Safe sleep guidelines for parents of infants.
Source: American Academy of Pediatrics (AAP)
According to the Centers for Disease Control, there has been a major reduction in the number of baby deaths during sleep since the recommendation to place babies on their back to sleep was introduced in the 1990s. Today, there are a number of additional safe sleep practices to keep sleeping babies safe and sound. Read on for the latest guidelines for infant safe sleep from the American Academy of Pediatrics.
- Put the baby to sleep in a safety-approved crib. Never place your baby to sleep on a couch, sofa, or armchair. This is an extremely dangerous place for your baby to sleep.
- Have your baby share your room, not your bed. Place your baby’s crib, bassinet, portable crib, or play yard in your bedroom, close to your bed. The American Academy of Pediatrics recommends room sharing because it can decrease the risk of SIDS by as much as 50% and is much safer than bed sharing. In addition, room sharing will make it easier for you to feed, comfort, and watch your baby.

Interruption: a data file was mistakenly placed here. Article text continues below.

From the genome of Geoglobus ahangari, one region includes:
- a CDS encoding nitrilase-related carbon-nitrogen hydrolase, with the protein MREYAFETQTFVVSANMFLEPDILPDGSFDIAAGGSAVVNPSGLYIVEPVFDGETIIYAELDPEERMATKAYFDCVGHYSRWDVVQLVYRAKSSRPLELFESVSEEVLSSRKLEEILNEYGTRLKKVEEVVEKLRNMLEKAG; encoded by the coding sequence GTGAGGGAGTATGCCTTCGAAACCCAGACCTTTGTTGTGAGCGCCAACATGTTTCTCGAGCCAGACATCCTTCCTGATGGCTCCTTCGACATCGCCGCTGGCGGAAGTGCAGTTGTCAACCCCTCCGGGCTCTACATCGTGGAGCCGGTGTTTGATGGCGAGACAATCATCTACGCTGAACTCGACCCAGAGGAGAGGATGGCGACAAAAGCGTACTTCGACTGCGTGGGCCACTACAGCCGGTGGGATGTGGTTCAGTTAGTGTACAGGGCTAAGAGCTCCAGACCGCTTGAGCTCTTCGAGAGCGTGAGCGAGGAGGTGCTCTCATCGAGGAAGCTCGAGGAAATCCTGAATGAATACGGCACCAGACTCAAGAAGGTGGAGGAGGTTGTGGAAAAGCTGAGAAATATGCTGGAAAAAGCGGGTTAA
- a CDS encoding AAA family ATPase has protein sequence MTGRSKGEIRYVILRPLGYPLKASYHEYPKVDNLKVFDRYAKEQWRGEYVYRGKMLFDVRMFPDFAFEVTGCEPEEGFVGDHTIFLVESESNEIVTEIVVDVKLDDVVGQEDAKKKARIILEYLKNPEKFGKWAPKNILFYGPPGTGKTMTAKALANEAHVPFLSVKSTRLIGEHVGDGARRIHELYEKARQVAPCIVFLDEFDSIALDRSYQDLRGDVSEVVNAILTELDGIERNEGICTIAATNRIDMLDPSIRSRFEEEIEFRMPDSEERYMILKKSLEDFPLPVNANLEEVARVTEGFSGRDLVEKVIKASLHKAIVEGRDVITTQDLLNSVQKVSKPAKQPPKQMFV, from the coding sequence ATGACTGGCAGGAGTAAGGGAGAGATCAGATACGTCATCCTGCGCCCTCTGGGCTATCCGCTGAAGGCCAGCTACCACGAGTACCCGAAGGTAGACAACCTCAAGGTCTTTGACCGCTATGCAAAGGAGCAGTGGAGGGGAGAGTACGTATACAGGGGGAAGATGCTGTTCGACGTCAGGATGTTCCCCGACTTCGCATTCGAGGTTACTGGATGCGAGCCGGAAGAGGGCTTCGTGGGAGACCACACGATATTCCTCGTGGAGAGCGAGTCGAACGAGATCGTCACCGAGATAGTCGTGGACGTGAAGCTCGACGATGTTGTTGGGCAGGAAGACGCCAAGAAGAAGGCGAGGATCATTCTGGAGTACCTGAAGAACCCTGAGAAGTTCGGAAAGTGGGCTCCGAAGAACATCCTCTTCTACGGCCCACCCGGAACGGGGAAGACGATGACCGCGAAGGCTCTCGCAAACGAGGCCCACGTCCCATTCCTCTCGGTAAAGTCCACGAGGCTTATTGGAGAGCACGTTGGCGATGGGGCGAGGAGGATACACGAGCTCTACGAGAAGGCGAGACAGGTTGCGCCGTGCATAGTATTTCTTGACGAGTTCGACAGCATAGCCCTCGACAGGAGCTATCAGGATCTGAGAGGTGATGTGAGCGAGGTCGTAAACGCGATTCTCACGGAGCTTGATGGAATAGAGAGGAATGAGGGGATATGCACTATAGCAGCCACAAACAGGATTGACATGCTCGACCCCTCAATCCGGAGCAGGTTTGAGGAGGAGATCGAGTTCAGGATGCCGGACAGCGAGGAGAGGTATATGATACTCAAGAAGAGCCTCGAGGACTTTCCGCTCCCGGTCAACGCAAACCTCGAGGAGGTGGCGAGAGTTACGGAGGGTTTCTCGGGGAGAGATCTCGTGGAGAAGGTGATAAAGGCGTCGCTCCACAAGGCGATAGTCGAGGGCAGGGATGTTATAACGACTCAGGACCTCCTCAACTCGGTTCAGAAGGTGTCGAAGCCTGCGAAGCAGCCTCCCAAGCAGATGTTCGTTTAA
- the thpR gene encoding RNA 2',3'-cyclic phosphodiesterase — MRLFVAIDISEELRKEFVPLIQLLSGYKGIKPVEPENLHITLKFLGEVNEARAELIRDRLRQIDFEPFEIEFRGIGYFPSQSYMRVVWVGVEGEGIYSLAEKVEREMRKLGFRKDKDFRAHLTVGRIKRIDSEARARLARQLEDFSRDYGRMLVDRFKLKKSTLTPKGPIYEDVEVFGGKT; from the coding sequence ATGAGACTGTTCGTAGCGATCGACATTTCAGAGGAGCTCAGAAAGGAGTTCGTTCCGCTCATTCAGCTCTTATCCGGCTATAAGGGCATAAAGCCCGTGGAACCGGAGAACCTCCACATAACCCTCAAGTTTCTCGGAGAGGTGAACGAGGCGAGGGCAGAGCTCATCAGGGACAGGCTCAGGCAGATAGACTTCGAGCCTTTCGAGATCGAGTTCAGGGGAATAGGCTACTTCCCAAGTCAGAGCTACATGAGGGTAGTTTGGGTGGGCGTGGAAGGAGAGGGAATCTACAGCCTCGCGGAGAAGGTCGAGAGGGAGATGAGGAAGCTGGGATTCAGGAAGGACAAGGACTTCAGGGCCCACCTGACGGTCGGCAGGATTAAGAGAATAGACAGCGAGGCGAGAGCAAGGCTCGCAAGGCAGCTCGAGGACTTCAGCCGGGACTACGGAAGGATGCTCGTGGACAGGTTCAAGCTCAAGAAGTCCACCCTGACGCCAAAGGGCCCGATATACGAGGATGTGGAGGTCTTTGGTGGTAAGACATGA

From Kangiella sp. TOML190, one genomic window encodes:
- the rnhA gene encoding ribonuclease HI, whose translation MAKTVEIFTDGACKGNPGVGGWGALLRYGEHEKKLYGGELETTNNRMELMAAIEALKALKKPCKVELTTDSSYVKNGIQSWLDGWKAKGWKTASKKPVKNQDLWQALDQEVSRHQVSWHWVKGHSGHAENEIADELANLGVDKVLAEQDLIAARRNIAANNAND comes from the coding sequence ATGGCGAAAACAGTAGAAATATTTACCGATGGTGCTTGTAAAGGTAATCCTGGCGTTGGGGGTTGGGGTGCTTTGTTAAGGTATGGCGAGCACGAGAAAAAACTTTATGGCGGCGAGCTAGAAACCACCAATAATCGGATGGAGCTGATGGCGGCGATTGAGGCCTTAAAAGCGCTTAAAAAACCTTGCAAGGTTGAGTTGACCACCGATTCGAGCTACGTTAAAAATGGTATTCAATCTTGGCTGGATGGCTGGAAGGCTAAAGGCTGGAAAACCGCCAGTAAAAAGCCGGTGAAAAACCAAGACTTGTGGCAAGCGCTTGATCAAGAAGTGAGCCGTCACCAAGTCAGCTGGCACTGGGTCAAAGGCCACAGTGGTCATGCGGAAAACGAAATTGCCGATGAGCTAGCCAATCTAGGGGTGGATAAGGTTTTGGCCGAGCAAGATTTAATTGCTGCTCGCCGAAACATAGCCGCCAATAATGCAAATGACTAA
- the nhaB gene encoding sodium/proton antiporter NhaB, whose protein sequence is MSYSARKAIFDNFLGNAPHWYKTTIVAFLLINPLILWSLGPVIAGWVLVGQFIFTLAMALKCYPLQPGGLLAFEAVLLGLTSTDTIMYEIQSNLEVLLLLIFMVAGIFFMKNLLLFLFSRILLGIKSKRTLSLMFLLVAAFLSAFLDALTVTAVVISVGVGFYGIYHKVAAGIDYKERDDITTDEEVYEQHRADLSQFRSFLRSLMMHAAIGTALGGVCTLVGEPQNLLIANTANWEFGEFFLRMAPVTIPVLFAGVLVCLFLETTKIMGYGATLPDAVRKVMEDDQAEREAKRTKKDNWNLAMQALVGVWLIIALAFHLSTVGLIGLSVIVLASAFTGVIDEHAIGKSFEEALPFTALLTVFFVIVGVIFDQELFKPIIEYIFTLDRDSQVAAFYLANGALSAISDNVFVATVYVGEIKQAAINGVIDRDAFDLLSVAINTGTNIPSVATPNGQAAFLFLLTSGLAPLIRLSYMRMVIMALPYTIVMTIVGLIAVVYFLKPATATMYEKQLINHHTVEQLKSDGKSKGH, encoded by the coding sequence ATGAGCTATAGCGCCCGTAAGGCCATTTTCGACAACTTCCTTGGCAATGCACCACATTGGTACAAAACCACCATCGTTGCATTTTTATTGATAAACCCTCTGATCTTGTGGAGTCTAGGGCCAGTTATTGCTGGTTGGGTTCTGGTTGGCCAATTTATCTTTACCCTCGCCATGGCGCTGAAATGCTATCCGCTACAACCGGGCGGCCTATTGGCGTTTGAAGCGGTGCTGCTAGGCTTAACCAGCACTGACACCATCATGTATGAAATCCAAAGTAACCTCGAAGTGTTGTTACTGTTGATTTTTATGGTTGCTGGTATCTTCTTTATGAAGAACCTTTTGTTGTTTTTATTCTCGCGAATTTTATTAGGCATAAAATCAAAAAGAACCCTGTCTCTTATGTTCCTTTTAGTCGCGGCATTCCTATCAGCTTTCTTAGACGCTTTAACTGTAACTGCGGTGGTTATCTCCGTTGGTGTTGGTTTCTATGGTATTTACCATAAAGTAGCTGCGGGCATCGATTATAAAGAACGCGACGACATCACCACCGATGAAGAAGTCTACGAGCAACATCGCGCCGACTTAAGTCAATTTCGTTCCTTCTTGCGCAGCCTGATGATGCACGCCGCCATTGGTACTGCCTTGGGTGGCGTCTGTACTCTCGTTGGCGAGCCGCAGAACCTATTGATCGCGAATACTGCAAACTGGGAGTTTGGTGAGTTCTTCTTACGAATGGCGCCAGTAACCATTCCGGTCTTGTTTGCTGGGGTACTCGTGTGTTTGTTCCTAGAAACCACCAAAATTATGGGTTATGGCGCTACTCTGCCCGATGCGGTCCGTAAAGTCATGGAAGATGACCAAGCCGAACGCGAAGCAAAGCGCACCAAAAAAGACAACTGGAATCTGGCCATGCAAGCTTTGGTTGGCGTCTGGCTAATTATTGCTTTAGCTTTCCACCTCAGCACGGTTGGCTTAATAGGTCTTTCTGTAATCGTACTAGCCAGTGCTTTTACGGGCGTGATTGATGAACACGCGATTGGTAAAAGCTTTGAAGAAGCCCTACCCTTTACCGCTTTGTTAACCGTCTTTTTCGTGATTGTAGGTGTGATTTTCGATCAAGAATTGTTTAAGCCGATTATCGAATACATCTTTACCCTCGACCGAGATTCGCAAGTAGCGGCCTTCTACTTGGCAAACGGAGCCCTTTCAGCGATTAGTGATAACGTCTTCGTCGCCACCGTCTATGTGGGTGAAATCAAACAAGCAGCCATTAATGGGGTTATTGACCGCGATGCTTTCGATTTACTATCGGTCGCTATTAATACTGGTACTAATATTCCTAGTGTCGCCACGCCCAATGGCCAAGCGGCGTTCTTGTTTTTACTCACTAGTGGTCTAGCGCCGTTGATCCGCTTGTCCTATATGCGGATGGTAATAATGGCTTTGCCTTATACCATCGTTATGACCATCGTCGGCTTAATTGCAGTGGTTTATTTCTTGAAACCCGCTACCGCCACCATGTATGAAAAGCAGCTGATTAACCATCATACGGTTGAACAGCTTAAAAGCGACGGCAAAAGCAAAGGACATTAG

- Put baby to sleep on their back. Some babies will roll onto their stomachs. You should always place your baby to sleep on the back, but if your baby is comfortable rolling both ways (back to tummy, tummy to back), then you do not have to return your baby to the back. However, be sure that there are no blankets, pillows, stuffed toys, or bumper pads around your baby, so that your baby does not roll into any of those items, which could cause blockage of air flow.
- Keep soft objects, loose bedding, or any objects that could increase the risk of entrapment, suffocation, or strangulation out of the baby’s sleep area. These include pillows, quilts, comforters, sheepskins, blankets, toys, bumper pads or similar products that attach to crib slats or sides. If you are worried about your baby getting cold, you can use infant sleep clothing, such as a wearable blanket. In general, your baby should be dressed with only one layer more than you are wearing. Do not overdress as the baby could overheat.
- If your baby falls asleep in a car seat, stroller, swing, infant carrier, or sling, you should move him or her to a firm sleep surface on his or her back as soon as possible.
- A firm, tight-fitting mattress
- No loose, missing or broken hardware or slats
- No more than 2 3/8” between slats (width of a soda can)
- No corner posts over 1/16” high
- No cutout designs in the headboard or foot board
- If you are unsure of the safety of your crib, call the Consumer Product Safety Commission (CPSC) at 1.800.638.2772
- For more information, visit the American Academy of Pediatrics at healthychildren.org and the Consumer Product Safety Commission at cpsc.gov
If you have questions or concerns about safe sleep practices for your baby, get in touch with your pediatric provider. Rest assured, they will help you and your baby get some much needed ZZZ’s, safely.
Originally Posted July 2020